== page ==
The Commons: Sound economic theory

Suddenly, it matters what economists think

The Scene. Michael Ignatieff stood to relate the concerns of another individual he’d recently met—the latest in his 33-million-part series on the lives of average Canadians. “Mr. Speaker, on Monday, at Our Lady of Lourdes High School in Guelph, a young student named Diane asked me a question,” he recalled.

Across the way, various Conservatives groaned. But the Liberal leader would not be troubling anyone on the government side to respond to Diane’s question. In fact, he had already answered for them.

“‘We’re caring for my grandmother at home. If elected, what would you do to help people for caring for the sick and elderly at home?'” Mr. Ignatieff reported this young lady as having wondered. “I replied to Diane, ‘Our answer is the family care plan.’ The Conservatives’ answer is, ‘Use your vacation time.'”

No doubt the Conservatives appreciated that Mr. Ignatieff had saved them the trouble of telling Diane that much themselves.

“The question is this,” Mr. Ignatieff continued, now seemingly speaking for himself. “How can the Prime Minister justify tax breaks for profitable corporations instead of helping families like Diane’s?”

The Prime Minister did not think this was much of a question. “The real question of course is why the leader of the Liberal Party thinks he can pull off, for the fifth time, a promise which his party has broken four previous times to the Canadian public,” Mr. Harper explained for the House’s benefit, “which is of course his home care plan, part of the $75 billion in promises they have made for the next election campaign.”

Mr. Harper did not, alas, table the calculations to support his projection of $75 billion in Liberal promises. No doubt though you can safely trust his accounting, in no small part because the Prime Minister, unlike say his finance minister, is a trained economist.

“They cannot justify it by then turning around and saying they will pay for it all by raising taxes on the Canadian economy during a recession,” the Prime Minister continued. “As economists across the country have said, that is a recipe for disaster.”

And if there’s one thing we’ve learned over the course of these last few years it’s that economists possess a keen awareness of potential calamity.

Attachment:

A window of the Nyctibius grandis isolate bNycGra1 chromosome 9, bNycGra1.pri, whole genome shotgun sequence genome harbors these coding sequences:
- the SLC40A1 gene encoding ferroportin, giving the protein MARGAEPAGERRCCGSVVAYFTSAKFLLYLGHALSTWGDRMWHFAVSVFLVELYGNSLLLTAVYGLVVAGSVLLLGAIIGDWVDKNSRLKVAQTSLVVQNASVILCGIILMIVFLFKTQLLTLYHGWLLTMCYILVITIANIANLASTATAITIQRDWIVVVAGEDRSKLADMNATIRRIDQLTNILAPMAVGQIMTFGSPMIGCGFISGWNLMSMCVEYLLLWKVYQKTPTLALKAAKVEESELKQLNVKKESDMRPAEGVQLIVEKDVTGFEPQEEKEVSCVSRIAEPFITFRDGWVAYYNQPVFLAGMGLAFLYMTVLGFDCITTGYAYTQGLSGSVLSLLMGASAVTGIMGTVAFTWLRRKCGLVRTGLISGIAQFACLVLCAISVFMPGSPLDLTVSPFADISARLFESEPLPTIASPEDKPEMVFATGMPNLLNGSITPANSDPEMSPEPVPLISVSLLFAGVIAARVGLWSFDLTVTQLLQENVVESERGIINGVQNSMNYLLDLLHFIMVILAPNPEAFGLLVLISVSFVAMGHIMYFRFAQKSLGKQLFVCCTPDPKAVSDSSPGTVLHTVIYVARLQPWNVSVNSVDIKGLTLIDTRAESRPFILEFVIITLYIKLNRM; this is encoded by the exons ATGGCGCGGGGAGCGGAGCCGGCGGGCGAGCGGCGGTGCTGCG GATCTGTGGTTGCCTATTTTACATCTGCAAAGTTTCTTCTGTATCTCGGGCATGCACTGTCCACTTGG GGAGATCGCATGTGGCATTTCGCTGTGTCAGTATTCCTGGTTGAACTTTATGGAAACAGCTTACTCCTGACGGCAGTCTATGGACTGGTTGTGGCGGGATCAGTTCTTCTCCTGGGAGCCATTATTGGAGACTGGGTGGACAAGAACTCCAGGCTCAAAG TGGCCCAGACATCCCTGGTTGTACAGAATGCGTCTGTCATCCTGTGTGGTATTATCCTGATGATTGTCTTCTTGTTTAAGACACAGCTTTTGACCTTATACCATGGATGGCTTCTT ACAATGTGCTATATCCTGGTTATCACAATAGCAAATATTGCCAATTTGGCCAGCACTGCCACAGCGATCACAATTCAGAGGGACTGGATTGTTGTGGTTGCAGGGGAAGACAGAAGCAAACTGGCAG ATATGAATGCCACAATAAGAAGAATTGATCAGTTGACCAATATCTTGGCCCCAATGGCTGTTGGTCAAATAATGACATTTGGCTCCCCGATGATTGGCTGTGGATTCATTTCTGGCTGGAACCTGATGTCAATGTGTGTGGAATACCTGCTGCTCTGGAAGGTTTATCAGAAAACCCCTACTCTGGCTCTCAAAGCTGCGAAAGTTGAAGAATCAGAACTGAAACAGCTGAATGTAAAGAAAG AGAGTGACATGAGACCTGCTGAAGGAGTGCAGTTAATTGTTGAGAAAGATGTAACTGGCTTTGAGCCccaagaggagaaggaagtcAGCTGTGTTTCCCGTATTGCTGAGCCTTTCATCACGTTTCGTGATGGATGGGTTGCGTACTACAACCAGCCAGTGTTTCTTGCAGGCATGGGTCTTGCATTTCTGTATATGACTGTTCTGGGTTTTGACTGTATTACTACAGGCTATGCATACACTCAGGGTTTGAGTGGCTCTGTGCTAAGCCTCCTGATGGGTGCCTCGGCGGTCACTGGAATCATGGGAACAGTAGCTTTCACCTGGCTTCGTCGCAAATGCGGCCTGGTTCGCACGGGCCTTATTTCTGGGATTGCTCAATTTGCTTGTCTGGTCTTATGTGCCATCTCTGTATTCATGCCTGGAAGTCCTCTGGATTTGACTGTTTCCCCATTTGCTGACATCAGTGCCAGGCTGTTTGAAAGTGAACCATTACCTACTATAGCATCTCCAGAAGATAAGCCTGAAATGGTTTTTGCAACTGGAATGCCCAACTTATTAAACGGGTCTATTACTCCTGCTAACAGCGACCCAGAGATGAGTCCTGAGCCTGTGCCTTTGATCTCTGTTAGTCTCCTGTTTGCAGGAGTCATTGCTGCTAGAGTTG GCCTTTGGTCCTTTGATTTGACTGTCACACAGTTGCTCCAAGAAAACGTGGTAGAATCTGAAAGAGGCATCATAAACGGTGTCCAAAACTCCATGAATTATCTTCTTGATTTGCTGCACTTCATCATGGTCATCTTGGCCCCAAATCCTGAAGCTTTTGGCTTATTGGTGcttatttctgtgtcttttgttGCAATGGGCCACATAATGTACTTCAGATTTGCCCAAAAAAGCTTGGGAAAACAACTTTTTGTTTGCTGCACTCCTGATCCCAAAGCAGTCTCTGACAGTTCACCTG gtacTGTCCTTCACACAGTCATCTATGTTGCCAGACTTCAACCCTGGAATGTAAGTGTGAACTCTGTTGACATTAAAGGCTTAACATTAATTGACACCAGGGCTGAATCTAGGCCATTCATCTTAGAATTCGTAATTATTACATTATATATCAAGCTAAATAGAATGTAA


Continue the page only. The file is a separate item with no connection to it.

Lacking the necessary schooling to comprehend all this, the Liberal leader stood and attempted to translate the Prime Minister’s words into simpler terms. “Mr. Speaker, the government is saying it can afford $6 billion in tax cuts for corporations and it cannot help Diane’s family,” Mr. Ignatieff ventured. “That is what it amounts to.”

“Shame!” called out various Liberal voices. “Shame!”

Taking pity on the liberal arts major opposite, the Prime Minister came back with an easier explanation of what the Conservative government has done—”tax reductions across the board”—and a series of declarations of what the Conservative government has not done. “When we make promises to Canadians, we deliver them,” he said. “We do not cut health care. We do not cut education. We do not cut employment insurance and we do not raise taxes like the Liberals did.”

Mr. Ignatieff and Mr. Harper then repeated their remarks en francais and then the floor was ceded to Ralph Goodale. Mr. Goodale, who claims to be not a pirate, nor an alien transformer, nor a vampire, nor a werewolf, carried on quite frightfully all the same, extending his right index finger quite threateningly and speaking in tones that, while not alien or monstrous, were certainly loud. The government’s economic story, he said, was “full of holes.” Further, he alleged, the finance minister was a spreader of “hocus-pocus.”

Finance Minister Jim Flaherty was not presently present, but rather than let a parliamentary secretary dismiss this on the government’s behalf, the Prime Minister stood to honour Mr. Goodale’s aspersion with a denunciation. “There is not a single credible economic voice in the country,” Mr. Harper reported, “that is backing the advocacy of higher tax rates that the Leader of the Opposition and the Liberal Party are proposing.”

And if there’s another thing we’ve learned over these last few years it’s that whatever the politics, it is sounds economics that must always carry the day.

The Stats. Ethics, eight questions. The economy and the environment, six questions each. Foreign investment and foreign affairs, three questions each. The G20, banking, the census, the Ukraine and CSIS, two questions each. Rights & Democracy, the public sector integrity commissioner, pay equity and infrastructure, one question each.

Stephen Harper and Mark Warawa, six answers each. Tony Clement, Peter Kent and John Baird, five answers each. Vic Toews, four answers. Rona Ambrose and Keith Ashfield, two answers each. Stockwell Day, Chuck Strahl and Ted Menzies, one answer each.

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